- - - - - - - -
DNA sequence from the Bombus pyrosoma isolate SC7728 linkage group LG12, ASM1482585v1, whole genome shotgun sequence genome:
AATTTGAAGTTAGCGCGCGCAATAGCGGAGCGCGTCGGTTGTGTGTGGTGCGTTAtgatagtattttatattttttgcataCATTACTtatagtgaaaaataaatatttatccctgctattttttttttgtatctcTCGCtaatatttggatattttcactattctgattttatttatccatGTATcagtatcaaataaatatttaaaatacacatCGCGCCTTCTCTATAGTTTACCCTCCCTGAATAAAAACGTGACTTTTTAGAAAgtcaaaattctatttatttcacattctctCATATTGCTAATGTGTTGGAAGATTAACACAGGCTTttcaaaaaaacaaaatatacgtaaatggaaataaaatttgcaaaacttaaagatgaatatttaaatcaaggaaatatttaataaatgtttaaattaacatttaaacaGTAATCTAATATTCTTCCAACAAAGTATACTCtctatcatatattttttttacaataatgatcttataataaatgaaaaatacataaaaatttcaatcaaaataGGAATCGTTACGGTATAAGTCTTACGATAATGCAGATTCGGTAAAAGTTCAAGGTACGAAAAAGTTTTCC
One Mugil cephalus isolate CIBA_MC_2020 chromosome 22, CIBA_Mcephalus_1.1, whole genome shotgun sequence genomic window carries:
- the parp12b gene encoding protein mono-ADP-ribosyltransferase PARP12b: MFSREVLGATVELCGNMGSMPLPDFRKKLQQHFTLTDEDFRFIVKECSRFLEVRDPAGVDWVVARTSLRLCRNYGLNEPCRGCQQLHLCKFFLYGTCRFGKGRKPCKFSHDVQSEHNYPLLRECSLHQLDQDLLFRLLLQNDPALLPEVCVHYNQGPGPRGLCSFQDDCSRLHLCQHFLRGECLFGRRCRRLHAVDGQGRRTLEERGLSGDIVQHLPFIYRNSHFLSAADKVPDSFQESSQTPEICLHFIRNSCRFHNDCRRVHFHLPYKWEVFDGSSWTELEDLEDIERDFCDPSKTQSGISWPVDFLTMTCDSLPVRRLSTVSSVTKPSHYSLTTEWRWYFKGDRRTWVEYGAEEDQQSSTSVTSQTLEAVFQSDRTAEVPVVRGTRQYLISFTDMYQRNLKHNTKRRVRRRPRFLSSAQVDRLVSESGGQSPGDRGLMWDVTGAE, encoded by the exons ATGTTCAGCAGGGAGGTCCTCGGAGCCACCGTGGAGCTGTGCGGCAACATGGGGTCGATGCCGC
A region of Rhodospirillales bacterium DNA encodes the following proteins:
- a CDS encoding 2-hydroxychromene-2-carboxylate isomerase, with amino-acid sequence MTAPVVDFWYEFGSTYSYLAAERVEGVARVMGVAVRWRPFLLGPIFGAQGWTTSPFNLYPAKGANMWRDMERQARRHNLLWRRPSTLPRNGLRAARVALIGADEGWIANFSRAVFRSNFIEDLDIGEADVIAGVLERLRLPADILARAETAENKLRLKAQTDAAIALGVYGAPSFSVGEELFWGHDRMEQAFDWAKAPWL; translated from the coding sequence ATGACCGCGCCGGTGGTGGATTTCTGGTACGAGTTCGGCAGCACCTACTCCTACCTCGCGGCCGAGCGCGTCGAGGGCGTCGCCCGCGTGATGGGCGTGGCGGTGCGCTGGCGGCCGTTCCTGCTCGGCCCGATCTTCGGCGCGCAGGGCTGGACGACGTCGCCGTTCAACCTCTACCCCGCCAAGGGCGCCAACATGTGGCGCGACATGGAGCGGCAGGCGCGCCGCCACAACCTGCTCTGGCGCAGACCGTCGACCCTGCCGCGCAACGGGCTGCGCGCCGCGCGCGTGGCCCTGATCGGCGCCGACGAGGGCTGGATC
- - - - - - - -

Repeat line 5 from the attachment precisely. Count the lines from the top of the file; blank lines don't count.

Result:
A region of Rhodospirillales bacterium DNA encodes the following proteins: